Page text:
Researchers Create Self-Cleaning Concrete That Repels Liquid

Researchers Create Self-Cleaning Concrete That Repels Liquid

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Forget power washers and new paint jobs, the buildings of the future may do all the work for you. That's if the building industry embraces new self-cleaning concrete a team of researchers just developed.

Researchers created a new type of concrete that is not only strong, heat-insulating and soundproof but is able to repel materials such as coffee or soda. Even better, it bounces dust particles off the wall along with the offending liquids. The researchers work was published in journal ACS Applied Materials & Interfaces.


Perfecting self-cleaning surfaces has long been a goal

Scientists have tried to create self-cleaning surfaces over the years, typically adding hydrophobic materials to the surfaces. But there are limitations. The chemicals tend to scratch and wear over time. Not to mention the chemicals weaken concrete which isn't ideal for building structures.

The researchers wanted to create an easy method to make concrete self-cleaning and achieved that by adding oil, an emulsifier and a hydrophobic silicone polymer called polydimethylsiloxane (PDMS). The materials were added to wet concrete. The oil, thanks to the emulsifier, formed droplets that contained the PDMS. The concrete was then dried and heated evaporating the oil and leaving behind PDM pores on the concrete. The resulting concrete was lightweight, mechanically strong and repelled dust and liquids.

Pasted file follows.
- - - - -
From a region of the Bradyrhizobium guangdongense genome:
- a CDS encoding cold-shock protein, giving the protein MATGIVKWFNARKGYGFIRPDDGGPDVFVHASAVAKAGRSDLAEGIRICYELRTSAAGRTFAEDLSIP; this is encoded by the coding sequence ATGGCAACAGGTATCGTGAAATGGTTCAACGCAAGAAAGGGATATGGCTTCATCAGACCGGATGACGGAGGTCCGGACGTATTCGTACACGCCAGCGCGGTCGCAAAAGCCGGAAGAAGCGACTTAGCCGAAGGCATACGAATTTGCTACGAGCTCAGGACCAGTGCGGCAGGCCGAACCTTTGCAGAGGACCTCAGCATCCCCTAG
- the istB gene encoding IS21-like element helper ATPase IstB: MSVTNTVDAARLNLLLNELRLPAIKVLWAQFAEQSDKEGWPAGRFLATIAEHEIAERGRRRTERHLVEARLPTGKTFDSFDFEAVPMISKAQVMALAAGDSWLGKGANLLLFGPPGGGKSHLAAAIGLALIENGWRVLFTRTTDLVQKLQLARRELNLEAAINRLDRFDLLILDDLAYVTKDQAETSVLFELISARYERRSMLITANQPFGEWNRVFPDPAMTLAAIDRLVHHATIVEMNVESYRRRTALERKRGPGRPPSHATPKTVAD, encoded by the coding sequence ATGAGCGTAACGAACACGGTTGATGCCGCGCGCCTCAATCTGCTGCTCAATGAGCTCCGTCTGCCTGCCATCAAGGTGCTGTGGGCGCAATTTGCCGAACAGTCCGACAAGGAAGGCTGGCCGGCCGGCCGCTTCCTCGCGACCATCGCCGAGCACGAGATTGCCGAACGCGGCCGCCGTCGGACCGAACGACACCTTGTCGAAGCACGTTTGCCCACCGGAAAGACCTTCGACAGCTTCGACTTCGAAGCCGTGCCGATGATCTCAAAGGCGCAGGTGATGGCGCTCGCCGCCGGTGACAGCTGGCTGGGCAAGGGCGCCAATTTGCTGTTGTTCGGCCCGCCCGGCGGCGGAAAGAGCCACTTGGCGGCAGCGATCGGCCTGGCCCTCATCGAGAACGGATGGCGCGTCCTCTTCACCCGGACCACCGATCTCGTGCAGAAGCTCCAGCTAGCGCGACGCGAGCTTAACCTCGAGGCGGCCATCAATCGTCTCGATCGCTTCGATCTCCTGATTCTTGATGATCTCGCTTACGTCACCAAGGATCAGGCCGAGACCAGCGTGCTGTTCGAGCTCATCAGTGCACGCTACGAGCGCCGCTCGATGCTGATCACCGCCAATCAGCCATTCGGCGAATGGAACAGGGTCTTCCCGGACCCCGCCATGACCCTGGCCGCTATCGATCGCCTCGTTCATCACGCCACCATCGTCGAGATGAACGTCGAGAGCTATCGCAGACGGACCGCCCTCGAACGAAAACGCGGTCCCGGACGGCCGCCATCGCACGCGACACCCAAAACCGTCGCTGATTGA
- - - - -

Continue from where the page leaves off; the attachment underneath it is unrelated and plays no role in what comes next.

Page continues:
A bevy of beverages tested

The researchers tested its abilities to repel all sorts of liquids including milk, beer, soy sauce, coffee and dyed and none left a stain. Even after exposing the concentrate to mechanical grinding, heat treatment and exposure to chemicals it remained "superhydrophobic."

The researchers led by Xin Xu got the idea for the self-cleaning concrete from nature. There are many examples of self-cleaning surfaces whether it leaves collecting raindrops during a spring rainstorm or droplets of water collecting on a geckos' feet.

Watch the video: Using bacteria to make self-healing concrete (January 2023).